What’s a Widget?

There are so many interpretations of what a widget is, it’s often difficult to explain the concept. Konfabulator (acquired by Yahoo who has a fabulous widget site) was arguably the first widget engine and this company was in the business of making them for Apple’s Mac OS X. Then Apple allegedly hijacked the concept and shoved it into OS X in the form of Dashboard — extending the concept and giving it more traction in the marketplace. Opera has widgets. Typepad has widgets. There are widgets for WordPress. The cool Wigipedia for widgets is representative of the kinds of directories in place to locate widgets. Phew!

The kicker is that there are operating system-centric widgets and browser-centric widgets (e.g., blog; MySpace; or web page-centric) but the two have discrete methods of displaying their content which causes alot of confusion.

Widgets share one attribute: they’re tiny “windows” into the functionality of some, internet-hosted application or service allowing it to be easily and seamlessly accessed with these small, ahh, widgets. I predict that the promise of web services is being realized by these little chunks of functionality and the momentum for hosted internet-centric applications and services to deliver their core with API’s.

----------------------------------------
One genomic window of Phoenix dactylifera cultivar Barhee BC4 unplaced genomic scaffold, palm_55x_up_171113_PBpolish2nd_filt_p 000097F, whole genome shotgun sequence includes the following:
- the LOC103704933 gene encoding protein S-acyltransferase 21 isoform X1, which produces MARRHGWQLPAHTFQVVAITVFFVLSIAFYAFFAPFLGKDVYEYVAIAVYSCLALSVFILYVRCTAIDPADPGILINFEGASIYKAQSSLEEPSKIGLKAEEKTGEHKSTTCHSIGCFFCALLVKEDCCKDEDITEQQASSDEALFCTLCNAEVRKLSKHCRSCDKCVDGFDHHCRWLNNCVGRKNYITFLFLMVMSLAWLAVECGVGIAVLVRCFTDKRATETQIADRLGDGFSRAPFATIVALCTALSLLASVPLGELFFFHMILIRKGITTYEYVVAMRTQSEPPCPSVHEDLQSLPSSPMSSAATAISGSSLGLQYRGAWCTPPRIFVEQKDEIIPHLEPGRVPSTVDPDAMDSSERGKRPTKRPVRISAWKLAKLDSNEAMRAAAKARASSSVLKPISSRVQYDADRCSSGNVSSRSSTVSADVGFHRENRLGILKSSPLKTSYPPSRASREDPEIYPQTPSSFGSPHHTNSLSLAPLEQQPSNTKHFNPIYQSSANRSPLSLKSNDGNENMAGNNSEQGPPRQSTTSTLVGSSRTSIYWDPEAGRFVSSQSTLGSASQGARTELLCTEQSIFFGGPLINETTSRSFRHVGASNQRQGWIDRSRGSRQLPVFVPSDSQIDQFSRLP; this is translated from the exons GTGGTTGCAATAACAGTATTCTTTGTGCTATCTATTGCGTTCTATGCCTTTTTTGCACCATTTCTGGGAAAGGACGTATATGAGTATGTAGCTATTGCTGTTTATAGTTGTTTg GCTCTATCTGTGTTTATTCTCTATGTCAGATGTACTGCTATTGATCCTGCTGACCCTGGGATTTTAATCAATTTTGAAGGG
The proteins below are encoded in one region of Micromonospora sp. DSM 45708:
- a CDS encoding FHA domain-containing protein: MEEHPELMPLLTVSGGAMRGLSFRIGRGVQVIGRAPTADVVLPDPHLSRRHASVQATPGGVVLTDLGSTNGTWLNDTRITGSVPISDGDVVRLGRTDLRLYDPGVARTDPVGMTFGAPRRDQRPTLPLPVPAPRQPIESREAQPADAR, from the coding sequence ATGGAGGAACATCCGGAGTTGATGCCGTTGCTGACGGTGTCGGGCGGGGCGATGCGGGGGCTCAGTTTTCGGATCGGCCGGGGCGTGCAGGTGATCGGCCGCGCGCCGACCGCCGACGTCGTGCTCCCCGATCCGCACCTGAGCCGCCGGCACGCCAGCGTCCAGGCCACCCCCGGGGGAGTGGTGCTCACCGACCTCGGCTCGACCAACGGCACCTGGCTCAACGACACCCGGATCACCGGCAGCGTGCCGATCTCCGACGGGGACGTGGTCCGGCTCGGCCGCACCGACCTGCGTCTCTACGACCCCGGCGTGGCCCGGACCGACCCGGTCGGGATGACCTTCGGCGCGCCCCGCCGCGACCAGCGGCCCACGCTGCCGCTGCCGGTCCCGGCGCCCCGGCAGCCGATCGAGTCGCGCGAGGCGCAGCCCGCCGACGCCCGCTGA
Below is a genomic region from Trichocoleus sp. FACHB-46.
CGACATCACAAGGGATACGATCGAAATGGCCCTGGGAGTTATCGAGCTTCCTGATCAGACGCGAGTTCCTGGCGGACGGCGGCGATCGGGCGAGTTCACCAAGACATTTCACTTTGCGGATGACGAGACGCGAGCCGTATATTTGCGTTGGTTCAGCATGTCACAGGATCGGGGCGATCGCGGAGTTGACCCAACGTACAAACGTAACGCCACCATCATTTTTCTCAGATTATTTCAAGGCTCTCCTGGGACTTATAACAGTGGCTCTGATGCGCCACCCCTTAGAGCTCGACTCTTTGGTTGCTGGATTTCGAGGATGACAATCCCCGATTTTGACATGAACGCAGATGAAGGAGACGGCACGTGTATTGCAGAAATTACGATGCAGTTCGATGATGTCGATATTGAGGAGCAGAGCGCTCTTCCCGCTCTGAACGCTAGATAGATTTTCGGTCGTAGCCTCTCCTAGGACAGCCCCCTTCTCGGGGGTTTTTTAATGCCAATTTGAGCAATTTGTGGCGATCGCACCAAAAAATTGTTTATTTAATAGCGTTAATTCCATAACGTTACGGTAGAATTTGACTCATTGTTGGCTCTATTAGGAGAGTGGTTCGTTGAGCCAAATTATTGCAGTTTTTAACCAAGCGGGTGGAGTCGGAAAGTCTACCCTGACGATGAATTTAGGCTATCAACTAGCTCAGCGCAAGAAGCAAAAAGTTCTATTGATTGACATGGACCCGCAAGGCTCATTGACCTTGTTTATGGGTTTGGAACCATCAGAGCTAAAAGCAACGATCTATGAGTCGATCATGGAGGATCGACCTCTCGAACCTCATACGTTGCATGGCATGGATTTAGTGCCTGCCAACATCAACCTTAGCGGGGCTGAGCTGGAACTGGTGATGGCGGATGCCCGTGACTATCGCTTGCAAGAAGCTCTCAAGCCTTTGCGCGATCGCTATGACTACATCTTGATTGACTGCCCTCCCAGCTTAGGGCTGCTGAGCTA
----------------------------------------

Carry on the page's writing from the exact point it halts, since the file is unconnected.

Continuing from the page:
We’ve only seen the tip of the iceberg with widgets.

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1 Comment

  1. Christian Lausten on October 8, 2006 at 2:04 pm

    Oh, and check out Nokia’s latest invention: http://www.widsets.com. It’s a hybrid between Netvibes and Apple’s widgets. I’ve played around with it for a couple of days, and it’s the first time I’ve taken the much-talked-about mobile internet serious.



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